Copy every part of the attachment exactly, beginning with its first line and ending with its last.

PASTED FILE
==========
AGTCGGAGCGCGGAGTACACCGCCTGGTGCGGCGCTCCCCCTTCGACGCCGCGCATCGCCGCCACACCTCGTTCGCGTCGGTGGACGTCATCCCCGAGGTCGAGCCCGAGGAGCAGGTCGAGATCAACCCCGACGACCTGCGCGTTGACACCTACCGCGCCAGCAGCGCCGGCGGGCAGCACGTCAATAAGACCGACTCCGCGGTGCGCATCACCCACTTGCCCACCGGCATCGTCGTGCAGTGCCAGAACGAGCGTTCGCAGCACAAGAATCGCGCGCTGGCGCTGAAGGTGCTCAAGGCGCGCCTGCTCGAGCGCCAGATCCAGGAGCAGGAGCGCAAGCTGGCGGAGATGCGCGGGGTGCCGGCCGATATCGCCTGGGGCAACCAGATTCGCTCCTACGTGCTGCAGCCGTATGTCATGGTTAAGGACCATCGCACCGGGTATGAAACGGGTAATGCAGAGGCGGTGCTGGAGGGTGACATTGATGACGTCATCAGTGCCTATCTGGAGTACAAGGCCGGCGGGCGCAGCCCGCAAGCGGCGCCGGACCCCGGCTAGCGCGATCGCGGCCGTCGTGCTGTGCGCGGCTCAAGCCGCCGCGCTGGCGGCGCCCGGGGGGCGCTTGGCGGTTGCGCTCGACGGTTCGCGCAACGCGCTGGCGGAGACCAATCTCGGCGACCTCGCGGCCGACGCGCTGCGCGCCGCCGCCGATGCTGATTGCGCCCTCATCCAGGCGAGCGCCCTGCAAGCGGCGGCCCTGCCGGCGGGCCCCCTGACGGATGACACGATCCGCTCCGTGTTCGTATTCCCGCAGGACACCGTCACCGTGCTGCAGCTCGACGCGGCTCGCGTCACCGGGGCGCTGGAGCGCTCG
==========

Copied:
AGTCGGAGCGCGGAGTACACCGCCTGGTGCGGCGCTCCCCCTTCGACGCCGCGCATCGCCGCCACACCTCGTTCGCGTCGGTGGACGTCATCCCCGAGGTCGAGCCCGAGGAGCAGGTCGAGATCAACCCCGACGACCTGCGCGTTGACACCTACCGCGCCAGCAGCGCCGGCGGGCAGCACGTCAATAAGACCGACTCCGCGGTGCGCATCACCCACTTGCCCACCGGCATCGTCGTGCAGTGCCAGAACGAGCGTTCGCAGCACAAGAATCGCGCGCTGGCGCTGAAGGTGCTCAAGGCGCGCCTGCTCGAGCGCCAGATCCAGGAGCAGGAGCGCAAGCTGGCGGAGATGCGCGGGGTGCCGGCCGATATCGCCTGGGGCAACCAGATTCGCTCCTACGTGCTGCAGCCGTATGTCATGGTTAAGGACCATCGCACCGGGTATGAAACGGGTAATGCAGAGGCGGTGCTGGAGGGTGACATTGATGACGTCATCAGTGCCTATCTGGAGTACAAGGCCGGCGGGCGCAGCCCGCAAGCGGCGCCGGACCCCGGCTAGCGCGATCGCGGCCGTCGTGCTGTGCGCGGCTCAAGCCGCCGCGCTGGCGGCGCCCGGGGGGCGCTTGGCGGTTGCGCTCGACGGTTCGCGCAACGCGCTGGCGGAGACCAATCTCGGCGACCTCGCGGCCGACGCGCTGCGCGCCGCCGCCGATGCTGATTGCGCCCTCATCCAGGCGAGCGCCCTGCAAGCGGCGGCCCTGCCGGCGGGCCCCCTGACGGATGACACGATCCGCTCCGTGTTCGTATTCCCGCAGGACACCGTCACCGTGCTGCAGCTCGACGCGGCTCGCGTCACCGGGGCGCTGGAGCGCTCG